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In this book Eileen Trauth peers inside the day-to-day work lives of the people who have been bringing about Ireland's transition from a small agricultural country to a healthy information economy. It is one of few book-length interpretive studies in the information systems field. This book links the disciplines of information systems, international management, economic development, history, and public policy to tell the story behind the statistics about Ireland's economic development. The findings from this ten-year study illustrate the range of socio-cultural factors, which influence the emergence of an information sector. Ireland's story contains a message for other nations that this change to a new way of working and living is intimately connected to the cultural context within which it occurs. This book reveals the ethnographic approach that was used by taking the reader through the interpretive process as it occurred. The Appendix is devoted to additional detail about the methodology.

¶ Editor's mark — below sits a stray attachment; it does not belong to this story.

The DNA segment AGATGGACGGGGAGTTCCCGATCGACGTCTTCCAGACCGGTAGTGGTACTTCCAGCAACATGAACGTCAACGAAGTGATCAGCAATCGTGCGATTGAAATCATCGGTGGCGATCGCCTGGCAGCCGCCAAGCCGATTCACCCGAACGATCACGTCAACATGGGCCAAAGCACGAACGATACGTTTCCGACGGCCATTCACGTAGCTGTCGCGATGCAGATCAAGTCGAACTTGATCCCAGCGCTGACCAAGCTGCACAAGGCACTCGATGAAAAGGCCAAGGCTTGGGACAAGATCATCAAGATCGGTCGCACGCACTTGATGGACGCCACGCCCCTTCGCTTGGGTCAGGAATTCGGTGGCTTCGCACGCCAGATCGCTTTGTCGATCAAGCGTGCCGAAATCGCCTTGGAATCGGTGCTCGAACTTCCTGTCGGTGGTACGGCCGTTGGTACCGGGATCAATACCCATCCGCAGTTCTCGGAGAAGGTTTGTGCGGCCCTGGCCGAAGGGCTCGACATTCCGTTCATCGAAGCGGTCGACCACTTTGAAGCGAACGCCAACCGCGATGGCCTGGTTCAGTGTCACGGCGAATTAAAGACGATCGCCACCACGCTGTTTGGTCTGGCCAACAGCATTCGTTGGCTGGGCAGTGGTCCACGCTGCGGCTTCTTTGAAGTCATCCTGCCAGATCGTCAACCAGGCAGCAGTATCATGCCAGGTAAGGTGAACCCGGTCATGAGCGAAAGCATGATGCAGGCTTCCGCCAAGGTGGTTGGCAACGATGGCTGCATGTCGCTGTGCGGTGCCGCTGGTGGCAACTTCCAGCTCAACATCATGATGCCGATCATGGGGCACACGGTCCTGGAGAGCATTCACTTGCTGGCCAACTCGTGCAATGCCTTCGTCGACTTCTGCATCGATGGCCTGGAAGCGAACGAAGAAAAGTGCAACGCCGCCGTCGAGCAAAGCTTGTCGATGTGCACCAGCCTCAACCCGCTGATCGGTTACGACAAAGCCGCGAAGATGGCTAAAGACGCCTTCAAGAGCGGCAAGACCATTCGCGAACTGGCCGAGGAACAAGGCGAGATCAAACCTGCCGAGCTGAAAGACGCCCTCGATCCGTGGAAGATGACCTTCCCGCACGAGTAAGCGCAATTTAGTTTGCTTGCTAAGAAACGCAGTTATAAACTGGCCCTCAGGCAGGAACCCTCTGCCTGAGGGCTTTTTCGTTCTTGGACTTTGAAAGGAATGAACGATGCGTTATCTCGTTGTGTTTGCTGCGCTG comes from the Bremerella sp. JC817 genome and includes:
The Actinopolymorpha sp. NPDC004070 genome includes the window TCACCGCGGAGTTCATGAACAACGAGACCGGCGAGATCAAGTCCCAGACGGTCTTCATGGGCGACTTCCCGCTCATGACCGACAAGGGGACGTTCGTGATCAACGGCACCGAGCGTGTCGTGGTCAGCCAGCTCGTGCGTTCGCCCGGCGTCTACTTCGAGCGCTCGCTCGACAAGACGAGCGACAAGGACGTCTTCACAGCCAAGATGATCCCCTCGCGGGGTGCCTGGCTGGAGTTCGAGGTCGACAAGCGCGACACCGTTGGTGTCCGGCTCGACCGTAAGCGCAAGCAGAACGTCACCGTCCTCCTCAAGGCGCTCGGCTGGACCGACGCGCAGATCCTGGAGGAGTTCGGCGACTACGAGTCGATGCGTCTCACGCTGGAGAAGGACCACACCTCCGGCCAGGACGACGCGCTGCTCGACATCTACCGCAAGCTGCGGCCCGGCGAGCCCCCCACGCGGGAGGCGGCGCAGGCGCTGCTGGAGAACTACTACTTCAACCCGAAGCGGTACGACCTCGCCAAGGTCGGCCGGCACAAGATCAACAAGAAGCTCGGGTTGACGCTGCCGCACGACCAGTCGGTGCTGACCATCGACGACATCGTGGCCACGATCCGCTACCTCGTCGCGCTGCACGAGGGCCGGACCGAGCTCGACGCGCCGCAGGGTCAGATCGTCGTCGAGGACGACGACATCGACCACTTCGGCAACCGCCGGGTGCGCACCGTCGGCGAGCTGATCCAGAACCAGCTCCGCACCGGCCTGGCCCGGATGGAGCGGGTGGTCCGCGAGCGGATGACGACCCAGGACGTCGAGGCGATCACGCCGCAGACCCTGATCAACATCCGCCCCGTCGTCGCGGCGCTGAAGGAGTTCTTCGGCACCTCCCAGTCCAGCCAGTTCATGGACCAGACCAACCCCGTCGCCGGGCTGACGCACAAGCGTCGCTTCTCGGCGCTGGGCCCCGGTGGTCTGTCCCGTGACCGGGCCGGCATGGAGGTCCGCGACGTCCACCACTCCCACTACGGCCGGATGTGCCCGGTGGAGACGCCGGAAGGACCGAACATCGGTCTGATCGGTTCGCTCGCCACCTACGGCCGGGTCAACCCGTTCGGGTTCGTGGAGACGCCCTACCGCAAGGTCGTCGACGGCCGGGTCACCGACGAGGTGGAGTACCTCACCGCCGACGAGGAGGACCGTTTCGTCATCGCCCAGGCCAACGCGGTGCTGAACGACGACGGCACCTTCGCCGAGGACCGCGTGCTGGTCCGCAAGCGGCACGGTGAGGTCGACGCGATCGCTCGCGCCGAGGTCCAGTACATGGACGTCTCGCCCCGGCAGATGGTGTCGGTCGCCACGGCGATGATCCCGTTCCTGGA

Audience: This book should be read by PhD students and others who want to learn more about the actual application of ethnographic methods in information systems research. It should be read by students, researchers, teachers, and policy-makers working in several fields including global information systems, the information society, management in the knowledge economy, and economic development.
Preface. Part I: The Work. 1. Introduction. 2. The Transformation to Information-sector Work. Part II: The Workers. 3. A New Breed. 4. A Family Man. Part III: The Workplaces. 5. Interpersonal. 6. Irish. 7. Egalitarian. Part IV: Lessons for the Information Age. 8. Lessons from Ireland. 9. Conclusion. Appendix: Notes on Methodology. References. Index.